It seems as though CrossFit Affiliate Owners everywhere are debating how the recent changes in the sport will affect business in 2019 and beyond. In particular, the de-emphasis on the competitive aspect of the sport and the increased focus on health has stirred up much discussion. In order to gain some perspective on the topic, we sat down with Mike Burnes and PJ Massey, Co-Owners of CrossFit Rail Trail (CFRT), and Ronda Rockett, M.D., Owner of CrossFit Launchpad.
As advocates of CrossFIt’s new direction, these guys offered valuable insight into the current state and future looking for Affiliate Owners. In fact, Mike and PJ voiced that they are big fans because they have always fostered an environment that is directly in line with CrossFit’s new position. The day-to-day focus at CFRT is put on performing CrossFit to promote health and longevity over competing in the sport. CFRT recently furthered this initiative by expanding to a larger space and offering yoga, Centergy, and Zumba in addition to CrossFit classes. Similarly, CrossFit Launchpad has always instilled a focus on health ahead of competition at their gym, as one of the first official CrossFit Health affiliates, complete with a doctor as the gym Owner and Head Coach.
Triib: Now that CrossFit the brand is diverting from The CrossFit Games and focusing on CrossFit Health, how does that affect you as Affiliate Owners?
Mike: I think it nests really well with our kind of mantra or the way we are with our focus anyway. We’ve never been a competition based gym, we try to get rid of that stress. I’m not saying you can’t be competitive in our gym, but I’m saying we don’t encourage one person competing against another. You won’t see a leaderboard in our gym. We truly foster the fact that you are supposed to be who you are as an athlete right now in terms of respecting the process, the progressions, all that stuff. I know other gyms are successful with competitive atmospheres. However, the way my business partner PJ and I attack it is this— if we as gym owners strip away the stress and the goal of trying to get to a certain weight, or a certain movement, and instead put the focus on where a member is supposed to be in the process, they will truly progress in the time that they’re supposed to.
PJ: In CrossFit, you’ve got people who are trying to “chase that RX.” We don’t use the term “RX”, we don’t use “scaled”, and we don’t have leaderboards. Some people will jump ahead to try to get to that weight, try to get to that movement, and not respect the process. I love that CrossFit’s focusing on health because we’ve never been a competition based gym. However, we still foster that drive if you want to be a competitive Games athlete. But CrossFit Health definitely nests well with what we have here at Rail Trail for sure.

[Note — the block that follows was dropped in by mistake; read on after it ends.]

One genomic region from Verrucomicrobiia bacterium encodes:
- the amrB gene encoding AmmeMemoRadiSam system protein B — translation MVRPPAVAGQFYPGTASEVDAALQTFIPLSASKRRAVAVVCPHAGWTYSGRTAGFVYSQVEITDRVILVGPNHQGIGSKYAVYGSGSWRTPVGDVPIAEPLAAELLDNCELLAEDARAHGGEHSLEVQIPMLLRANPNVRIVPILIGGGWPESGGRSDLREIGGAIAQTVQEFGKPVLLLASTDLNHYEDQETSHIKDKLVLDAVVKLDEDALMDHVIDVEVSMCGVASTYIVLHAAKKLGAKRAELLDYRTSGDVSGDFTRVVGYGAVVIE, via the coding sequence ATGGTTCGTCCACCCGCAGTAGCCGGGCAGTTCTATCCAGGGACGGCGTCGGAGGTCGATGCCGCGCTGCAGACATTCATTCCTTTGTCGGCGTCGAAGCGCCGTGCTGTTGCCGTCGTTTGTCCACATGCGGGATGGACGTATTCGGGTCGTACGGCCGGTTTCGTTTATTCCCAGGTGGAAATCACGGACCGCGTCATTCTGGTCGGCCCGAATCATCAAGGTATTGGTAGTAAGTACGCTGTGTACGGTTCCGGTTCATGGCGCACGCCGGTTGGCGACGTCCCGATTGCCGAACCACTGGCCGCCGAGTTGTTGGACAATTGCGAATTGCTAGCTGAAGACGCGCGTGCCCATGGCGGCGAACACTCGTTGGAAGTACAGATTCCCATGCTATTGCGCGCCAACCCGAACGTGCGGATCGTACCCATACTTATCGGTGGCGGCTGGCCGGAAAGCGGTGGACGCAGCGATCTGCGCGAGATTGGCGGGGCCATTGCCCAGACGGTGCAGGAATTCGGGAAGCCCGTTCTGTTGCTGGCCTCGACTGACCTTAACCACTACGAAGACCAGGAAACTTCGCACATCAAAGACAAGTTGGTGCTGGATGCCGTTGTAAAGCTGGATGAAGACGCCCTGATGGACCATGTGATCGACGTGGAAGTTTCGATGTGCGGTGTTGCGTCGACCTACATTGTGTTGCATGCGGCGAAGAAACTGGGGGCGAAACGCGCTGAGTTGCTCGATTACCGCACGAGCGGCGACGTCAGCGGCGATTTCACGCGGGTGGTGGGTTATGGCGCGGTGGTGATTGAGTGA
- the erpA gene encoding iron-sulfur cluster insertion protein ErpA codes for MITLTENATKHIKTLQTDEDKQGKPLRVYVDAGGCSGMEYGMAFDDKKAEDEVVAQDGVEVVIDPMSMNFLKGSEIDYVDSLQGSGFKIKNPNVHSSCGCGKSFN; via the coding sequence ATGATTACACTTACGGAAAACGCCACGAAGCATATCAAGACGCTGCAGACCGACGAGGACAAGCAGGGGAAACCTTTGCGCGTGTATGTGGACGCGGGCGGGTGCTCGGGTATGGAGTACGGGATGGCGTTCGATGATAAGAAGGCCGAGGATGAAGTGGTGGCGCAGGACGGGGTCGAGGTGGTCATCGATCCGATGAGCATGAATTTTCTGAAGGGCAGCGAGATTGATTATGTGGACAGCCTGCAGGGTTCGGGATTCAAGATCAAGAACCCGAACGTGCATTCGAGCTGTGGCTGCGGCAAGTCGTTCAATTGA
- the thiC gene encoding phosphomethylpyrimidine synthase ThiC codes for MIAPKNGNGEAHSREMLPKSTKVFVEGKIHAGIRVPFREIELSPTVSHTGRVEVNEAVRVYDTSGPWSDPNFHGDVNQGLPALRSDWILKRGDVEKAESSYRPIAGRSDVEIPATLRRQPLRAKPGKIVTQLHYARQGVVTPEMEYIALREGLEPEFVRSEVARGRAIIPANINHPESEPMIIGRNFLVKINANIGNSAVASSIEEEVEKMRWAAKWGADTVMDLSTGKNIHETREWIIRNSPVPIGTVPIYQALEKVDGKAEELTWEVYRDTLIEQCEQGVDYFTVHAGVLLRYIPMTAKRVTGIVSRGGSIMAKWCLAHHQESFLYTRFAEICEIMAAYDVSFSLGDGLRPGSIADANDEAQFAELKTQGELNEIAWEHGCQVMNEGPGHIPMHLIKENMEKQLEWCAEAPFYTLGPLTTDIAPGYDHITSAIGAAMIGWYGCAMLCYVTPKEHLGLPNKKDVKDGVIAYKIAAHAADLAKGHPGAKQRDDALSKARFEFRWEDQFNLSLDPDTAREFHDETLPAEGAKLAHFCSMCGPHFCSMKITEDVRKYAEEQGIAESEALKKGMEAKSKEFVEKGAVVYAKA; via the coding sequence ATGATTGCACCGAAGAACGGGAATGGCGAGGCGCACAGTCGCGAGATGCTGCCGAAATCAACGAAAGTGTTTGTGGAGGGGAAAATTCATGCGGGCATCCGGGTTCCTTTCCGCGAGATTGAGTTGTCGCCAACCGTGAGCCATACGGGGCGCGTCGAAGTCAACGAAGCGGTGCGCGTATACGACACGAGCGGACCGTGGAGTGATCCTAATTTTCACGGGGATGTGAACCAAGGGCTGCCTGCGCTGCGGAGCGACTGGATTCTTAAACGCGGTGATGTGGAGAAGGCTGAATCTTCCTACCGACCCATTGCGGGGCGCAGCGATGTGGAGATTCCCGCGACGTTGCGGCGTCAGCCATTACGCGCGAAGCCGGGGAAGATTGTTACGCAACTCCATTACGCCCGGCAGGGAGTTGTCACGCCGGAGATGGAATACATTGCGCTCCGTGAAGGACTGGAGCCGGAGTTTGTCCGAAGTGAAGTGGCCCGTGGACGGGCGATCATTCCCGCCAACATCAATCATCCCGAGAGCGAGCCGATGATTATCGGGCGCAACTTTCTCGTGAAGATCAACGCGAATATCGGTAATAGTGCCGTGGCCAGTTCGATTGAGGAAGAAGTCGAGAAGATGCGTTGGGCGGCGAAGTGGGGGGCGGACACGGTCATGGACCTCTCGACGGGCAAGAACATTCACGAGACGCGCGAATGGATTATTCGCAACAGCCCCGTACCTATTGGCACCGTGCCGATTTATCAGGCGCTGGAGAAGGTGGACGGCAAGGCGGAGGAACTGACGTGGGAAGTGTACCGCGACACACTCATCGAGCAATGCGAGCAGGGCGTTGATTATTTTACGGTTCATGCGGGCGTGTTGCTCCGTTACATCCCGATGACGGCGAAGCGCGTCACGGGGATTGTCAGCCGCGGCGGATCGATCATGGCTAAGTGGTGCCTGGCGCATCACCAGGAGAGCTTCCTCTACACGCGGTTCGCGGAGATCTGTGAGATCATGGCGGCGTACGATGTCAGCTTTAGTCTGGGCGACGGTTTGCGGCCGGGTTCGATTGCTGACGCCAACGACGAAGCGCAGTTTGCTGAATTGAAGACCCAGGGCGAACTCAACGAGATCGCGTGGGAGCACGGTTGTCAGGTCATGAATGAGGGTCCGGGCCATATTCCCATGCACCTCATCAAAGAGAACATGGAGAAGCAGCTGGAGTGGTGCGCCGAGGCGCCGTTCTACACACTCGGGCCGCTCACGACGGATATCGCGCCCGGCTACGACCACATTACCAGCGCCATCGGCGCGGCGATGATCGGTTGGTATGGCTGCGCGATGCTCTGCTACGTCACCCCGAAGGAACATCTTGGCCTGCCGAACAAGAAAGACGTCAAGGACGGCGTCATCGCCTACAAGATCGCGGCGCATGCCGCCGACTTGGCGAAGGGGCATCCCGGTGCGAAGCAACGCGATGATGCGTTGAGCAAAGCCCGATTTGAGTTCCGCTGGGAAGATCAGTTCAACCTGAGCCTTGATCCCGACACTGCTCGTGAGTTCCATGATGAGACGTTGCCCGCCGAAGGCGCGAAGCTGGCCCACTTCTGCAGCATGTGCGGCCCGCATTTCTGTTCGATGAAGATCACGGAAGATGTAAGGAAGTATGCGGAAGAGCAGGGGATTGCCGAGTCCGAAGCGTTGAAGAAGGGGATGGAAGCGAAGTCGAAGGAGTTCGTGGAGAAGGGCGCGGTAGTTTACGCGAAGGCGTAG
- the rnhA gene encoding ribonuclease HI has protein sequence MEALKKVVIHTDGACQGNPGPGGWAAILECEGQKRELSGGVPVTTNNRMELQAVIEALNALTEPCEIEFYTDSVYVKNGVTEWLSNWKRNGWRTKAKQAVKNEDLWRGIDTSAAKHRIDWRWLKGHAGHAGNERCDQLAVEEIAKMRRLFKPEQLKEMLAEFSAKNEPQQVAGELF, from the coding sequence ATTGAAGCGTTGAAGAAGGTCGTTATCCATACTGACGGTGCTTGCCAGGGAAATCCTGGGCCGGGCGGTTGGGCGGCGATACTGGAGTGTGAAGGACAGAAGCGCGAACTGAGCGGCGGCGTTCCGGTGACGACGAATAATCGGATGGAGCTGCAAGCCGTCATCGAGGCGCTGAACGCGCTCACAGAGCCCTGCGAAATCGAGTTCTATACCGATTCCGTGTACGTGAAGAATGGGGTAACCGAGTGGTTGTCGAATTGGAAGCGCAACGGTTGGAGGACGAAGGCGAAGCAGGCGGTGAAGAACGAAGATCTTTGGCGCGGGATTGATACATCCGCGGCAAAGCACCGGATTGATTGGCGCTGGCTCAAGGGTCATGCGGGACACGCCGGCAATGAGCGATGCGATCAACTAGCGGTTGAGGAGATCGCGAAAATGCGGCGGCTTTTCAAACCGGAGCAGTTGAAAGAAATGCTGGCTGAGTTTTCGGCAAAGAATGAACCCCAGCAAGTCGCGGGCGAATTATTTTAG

Ronda: I think it’s fantastic that CrossFit is still focusing on the Games athletes because they are a big part of where CrossFit is today. But I think the majority of the folks that should or need, or already do CrossFit, should be looking at it from the functional movement perspective. So I like to make sure that I foster good movement at home to my members to show the kids, the wife, and family members that it’s not good to just pick something up haphazardly. I think that’s the majority of our members, and I’m not sure about your members, but I just find that it’s fun to have the competitive atmosphere and it should never go away. But I think that it’s great that CrossFit is focusing more time and energy on the folks that need it most because you go around anywhere, grocery store, restaurants, and it’s alarming on how people treat their bodies. I mean it’s crazy. I’m a big fan of the CrossFit Health focus and I think it’s perfect timing, honestly. It’s our bread and butter.
While degrees of health focus and competitiveness vary from Affiliate to Affiliate, these gym owners seemed to be in agreement that CrossFit Health is a good thing for business going forward. What are your thoughts on the recent changes in CrossFit? Have you seen any difference at your gym, or in the CrossFit community at large in regards to CrossFit Health or the CrossFit Games format? Comment below! Interested in the full interview? Check it out here.
Author: Krystle Orlando
Krystle is the Content Marketing Manager at Triib, Inc. and part-time coach at CrossFit Rail Trail in Hudson, MA with a passion for fitness, nutrition, and memes.